Skip to text

Copper crop

The gardens of most rental properties are sorely in need of love – but not the one out the back of a red clinker brick house in Seddon, in Melbourne’s inner west.

It’s the home of Travis Blandford and Harriet Devlin of artisan tool making business Grafa, whose range includes six aesthetically pleasing and practical gardening tools made from copper, bronze and wood. Of course, the pair work the soil with tools they make themselves, and you have to wonder if this is behind the garden’s rich, loamy soil and bumper crop.

It’s winter when we visit, so the leafy greens are flourishing. Silver beet and heirloom lettuces dominate one bed, broccoli heads and sugar snap peas another. Nettle and chickweed spill out of one corner, and an entire bed is given over to a pretty mix of wildflowers that Harriet explains will encourage “good bugs”, and keep the pests at bay. Oregano, marjoram and prostrate rosemary tumble out of an old concrete laundry trough the pair found through a local salvage business. . Potted succulents sit on a stepladder leaning against the wall of the shed, and a lemon tree spreads its canopy over it all.

“There was nothing here when we moved in – well, apart from the barbeque and the lemon tree. Oh, and the weeds. They were waist high!” says Harriet.

They planted seeds almost straight away, but the garden really started to take shape when the pair heard about a surplus of bluestone blocks  from a friend’s renovation. They hotfooted it down to Collingwood and put as many as they could in the back of Travis’ ute, then spent a few hours lugging them into the back garden, where they form the walls for two of five garden beds.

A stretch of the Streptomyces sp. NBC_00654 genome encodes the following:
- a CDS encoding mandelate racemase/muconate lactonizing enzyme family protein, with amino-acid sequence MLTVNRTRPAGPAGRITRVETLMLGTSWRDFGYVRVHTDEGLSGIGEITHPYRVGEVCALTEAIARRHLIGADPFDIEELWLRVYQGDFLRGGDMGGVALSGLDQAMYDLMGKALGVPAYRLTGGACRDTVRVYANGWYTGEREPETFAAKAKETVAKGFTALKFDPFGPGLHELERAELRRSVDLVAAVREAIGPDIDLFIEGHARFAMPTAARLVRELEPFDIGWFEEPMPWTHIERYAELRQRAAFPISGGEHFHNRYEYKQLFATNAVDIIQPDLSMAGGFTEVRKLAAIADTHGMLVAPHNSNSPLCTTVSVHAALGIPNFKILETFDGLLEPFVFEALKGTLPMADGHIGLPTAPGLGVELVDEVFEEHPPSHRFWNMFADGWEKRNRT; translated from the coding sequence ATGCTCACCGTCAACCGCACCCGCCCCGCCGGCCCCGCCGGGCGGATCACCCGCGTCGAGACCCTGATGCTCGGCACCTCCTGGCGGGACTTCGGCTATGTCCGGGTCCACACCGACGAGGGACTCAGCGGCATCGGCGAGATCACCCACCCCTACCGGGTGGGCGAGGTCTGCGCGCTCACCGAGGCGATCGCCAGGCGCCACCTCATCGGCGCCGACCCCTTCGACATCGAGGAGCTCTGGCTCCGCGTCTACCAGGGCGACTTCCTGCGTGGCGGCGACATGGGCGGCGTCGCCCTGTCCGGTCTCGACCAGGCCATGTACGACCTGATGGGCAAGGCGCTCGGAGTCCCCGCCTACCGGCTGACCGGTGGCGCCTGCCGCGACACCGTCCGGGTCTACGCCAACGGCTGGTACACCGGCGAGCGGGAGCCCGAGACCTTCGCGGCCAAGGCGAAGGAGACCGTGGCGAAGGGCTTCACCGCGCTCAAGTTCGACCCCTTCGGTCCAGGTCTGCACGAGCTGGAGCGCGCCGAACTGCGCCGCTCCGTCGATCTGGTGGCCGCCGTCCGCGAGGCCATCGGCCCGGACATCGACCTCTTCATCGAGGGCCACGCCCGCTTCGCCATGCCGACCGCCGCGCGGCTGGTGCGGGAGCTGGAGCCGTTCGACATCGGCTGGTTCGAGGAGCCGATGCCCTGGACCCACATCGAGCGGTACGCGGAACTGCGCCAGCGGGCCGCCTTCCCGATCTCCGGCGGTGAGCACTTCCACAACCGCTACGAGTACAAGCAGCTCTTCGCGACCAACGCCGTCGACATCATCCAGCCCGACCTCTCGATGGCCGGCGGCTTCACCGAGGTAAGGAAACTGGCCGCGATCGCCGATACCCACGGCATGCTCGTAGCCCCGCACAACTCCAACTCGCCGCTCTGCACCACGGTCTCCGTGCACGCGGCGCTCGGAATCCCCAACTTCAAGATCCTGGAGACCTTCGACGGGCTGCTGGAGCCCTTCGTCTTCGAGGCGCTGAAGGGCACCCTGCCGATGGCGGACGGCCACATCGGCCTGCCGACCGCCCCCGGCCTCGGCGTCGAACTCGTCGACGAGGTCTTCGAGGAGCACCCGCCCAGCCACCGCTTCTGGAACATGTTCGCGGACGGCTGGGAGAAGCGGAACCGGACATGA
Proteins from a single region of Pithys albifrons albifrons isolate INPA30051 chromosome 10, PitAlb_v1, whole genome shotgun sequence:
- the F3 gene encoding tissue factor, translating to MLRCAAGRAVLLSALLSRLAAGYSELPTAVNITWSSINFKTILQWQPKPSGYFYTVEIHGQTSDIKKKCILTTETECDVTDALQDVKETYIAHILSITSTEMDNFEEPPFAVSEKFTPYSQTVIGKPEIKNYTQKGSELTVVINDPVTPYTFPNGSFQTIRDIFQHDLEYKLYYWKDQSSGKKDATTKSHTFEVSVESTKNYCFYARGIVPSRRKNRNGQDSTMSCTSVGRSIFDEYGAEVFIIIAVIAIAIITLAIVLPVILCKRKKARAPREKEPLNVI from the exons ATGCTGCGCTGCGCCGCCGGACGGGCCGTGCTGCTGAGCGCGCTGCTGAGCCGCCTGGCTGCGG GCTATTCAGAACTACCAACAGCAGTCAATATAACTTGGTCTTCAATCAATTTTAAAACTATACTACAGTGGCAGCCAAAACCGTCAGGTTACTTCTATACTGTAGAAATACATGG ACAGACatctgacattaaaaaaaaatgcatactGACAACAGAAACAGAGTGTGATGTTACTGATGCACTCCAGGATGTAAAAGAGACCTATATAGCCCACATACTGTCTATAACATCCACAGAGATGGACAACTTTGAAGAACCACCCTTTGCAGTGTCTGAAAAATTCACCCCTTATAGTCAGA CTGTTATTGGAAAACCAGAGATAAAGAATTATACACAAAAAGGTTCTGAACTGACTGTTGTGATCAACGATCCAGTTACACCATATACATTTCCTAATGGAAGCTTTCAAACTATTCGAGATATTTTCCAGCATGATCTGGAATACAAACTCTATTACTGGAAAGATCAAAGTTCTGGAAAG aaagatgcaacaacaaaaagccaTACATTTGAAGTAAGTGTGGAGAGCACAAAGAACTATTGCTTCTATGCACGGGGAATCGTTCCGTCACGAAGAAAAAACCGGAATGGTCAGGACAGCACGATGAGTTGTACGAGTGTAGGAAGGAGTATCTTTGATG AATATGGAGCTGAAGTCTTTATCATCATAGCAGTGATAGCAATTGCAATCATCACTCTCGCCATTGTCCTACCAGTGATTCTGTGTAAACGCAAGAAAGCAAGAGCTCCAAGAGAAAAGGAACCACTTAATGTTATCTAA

“We make our tools to look beautiful and feel good to use, but also because they are also beneficial for the soil,” says Travis, referring to the Austrian naturalist movement that inspired their interest in using copper in the garden. Copper doesn’t rust or leach toxins into the soil, and its properties promote growth and nutrient uptake.

A qualified fitter and turner, Travis made his first gardening tool back in 2011, after visiting a metal recycler where he purchased  some copper tubing and sheets most likely left over from  building sites. The tool he made turned out to be the prototype for Grafa’s ‘Tube’ – a digging tool made from a single piece of copper, which is cut open to form both the handle and the shape of the blade.

“We use copper because it’s malleable enough to shape but is still strong enough to handle years in the garden. Bronze is an alloy, made primarily from copper, so it’s very strong too. When we give a tool a timber handle, as with the fork, scoop and hoe, we use a species of Spotted Gum Eucalypt because it doesn’t splinter,” says Travis, going on to describe copper as “an extraordinary metal”.

“It’s malleable enough to shape into interesting and organic curves but strong enough to last you a lifetime in the garden. I also love that with use, each tool I make develops its own unique patina, that comes and goes with use in the soil.”

Like most backyard gardens, Harriet and Travis’ edible jungle is a constant work in progress. As we wander, Harriet points out a small, determined looking blueberry bushel that hasn’t produced any fruit – yet – and a native midyim berry she is keeping an eye on. Travis is a keen home brewer, and wants to give growing hops a go this summer. His interest in making his own beer points the way to the next handy item likely to roll off the backyard production line at Grafa: a bottle opener.